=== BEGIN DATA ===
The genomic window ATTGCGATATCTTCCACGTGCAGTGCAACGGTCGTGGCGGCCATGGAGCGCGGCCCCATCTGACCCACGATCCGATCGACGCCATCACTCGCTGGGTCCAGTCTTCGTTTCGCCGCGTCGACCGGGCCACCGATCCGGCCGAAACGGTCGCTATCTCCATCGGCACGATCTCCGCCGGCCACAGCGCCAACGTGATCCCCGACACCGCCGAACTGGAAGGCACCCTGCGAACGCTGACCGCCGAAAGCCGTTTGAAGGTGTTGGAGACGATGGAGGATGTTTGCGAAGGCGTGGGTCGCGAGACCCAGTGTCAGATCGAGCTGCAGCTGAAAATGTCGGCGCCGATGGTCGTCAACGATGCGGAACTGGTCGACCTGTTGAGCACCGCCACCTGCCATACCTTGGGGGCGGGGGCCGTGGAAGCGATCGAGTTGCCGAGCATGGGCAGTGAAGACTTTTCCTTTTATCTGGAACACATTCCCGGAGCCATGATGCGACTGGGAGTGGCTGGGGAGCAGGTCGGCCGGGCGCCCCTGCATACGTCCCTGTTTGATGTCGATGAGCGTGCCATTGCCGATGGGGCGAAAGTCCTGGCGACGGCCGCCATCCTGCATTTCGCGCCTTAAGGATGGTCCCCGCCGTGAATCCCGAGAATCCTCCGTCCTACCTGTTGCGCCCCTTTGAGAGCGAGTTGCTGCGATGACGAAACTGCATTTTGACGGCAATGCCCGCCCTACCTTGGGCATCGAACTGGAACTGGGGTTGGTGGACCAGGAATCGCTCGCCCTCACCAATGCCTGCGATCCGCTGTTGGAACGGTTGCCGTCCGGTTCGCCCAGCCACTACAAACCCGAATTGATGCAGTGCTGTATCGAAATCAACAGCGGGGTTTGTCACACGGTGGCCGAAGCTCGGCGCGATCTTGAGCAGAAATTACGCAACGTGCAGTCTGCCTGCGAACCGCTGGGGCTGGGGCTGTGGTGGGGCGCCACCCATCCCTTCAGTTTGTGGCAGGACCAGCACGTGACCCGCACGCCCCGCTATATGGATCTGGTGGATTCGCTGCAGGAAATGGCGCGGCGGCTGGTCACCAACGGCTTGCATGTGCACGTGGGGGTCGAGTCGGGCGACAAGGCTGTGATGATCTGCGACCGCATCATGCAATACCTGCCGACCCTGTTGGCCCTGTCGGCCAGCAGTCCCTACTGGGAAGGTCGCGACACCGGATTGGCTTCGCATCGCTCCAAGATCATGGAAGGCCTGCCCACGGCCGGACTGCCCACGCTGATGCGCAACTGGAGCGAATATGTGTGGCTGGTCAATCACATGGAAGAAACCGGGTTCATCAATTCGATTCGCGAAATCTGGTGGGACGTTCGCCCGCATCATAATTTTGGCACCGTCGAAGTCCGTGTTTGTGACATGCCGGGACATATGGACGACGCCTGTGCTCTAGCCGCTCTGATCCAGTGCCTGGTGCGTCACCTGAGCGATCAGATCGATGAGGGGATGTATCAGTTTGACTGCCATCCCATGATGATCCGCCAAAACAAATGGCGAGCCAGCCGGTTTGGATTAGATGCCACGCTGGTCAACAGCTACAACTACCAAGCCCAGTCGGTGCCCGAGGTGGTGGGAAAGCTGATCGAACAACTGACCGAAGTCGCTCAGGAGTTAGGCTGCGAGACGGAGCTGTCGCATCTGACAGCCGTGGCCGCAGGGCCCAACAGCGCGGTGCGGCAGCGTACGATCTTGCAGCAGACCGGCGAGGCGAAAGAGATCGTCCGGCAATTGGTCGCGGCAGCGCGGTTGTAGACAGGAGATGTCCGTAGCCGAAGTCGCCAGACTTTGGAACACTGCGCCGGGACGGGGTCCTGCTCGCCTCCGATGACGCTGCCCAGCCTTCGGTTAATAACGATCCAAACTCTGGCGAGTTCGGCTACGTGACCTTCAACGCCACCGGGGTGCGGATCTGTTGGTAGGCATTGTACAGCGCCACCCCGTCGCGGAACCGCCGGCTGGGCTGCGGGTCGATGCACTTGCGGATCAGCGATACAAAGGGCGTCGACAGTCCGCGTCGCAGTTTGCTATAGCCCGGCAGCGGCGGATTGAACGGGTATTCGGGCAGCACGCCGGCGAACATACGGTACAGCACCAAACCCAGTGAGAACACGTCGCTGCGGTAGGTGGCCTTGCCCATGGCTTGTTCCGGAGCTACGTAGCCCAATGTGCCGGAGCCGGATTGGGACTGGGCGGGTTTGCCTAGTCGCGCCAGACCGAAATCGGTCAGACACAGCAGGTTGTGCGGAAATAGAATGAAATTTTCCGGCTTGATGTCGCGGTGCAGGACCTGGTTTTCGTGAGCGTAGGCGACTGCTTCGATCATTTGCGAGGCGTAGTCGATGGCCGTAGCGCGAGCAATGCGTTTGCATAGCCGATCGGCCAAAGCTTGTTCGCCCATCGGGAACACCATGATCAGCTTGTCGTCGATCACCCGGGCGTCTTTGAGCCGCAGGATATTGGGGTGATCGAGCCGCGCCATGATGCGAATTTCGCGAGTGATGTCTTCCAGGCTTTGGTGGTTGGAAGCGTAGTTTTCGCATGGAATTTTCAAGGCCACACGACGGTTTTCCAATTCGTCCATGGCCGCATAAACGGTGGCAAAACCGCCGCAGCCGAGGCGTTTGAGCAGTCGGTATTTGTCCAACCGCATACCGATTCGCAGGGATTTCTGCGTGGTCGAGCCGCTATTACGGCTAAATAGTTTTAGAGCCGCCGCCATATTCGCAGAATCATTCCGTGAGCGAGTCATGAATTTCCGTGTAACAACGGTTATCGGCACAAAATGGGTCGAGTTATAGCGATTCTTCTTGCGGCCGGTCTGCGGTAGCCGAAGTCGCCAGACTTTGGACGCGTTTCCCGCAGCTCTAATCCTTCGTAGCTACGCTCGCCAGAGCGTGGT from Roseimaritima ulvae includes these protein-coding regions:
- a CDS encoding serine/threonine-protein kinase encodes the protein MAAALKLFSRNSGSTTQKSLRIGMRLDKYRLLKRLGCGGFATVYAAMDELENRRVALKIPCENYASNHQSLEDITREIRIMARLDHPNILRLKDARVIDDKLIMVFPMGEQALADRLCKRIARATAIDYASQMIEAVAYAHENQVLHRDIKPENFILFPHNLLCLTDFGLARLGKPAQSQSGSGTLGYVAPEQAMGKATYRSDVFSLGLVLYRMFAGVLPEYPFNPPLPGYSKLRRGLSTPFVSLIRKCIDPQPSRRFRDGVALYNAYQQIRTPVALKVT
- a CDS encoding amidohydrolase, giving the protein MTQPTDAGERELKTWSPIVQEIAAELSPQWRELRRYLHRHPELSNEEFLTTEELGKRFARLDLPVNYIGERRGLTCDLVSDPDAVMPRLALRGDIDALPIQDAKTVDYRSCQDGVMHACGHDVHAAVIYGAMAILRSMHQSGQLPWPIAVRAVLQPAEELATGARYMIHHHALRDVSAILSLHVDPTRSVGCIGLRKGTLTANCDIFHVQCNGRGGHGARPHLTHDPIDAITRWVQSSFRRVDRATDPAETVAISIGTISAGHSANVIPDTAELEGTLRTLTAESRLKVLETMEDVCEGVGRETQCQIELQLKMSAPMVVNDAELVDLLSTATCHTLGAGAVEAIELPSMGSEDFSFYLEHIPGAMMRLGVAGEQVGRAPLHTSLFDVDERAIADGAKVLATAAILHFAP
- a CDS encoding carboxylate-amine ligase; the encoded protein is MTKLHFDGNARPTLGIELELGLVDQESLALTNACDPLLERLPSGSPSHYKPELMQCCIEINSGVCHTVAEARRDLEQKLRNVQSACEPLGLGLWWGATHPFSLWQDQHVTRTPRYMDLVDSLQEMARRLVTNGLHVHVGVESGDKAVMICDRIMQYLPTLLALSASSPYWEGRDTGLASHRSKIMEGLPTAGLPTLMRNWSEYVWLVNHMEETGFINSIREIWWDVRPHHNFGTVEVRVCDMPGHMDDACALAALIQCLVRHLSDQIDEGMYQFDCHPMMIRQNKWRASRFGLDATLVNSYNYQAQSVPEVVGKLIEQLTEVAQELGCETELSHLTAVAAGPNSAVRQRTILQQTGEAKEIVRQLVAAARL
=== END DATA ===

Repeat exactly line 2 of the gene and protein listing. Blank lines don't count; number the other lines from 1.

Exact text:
- a CDS encoding serine/threonine-protein kinase encodes the protein MAAALKLFSRNSGSTTQKSLRIGMRLDKYRLLKRLGCGGFATVYAAMDELENRRVALKIPCENYASNHQSLEDITREIRIMARLDHPNILRLKDARVIDDKLIMVFPMGEQALADRLCKRIARATAIDYASQMIEAVAYAHENQVLHRDIKPENFILFPHNLLCLTDFGLARLGKPAQSQSGSGTLGYVAPEQAMGKATYRSDVFSLGLVLYRMFAGVLPEYPFNPPLPGYSKLRRGLSTPFVSLIRKCIDPQPSRRFRDGVALYNAYQQIRTPVALKVT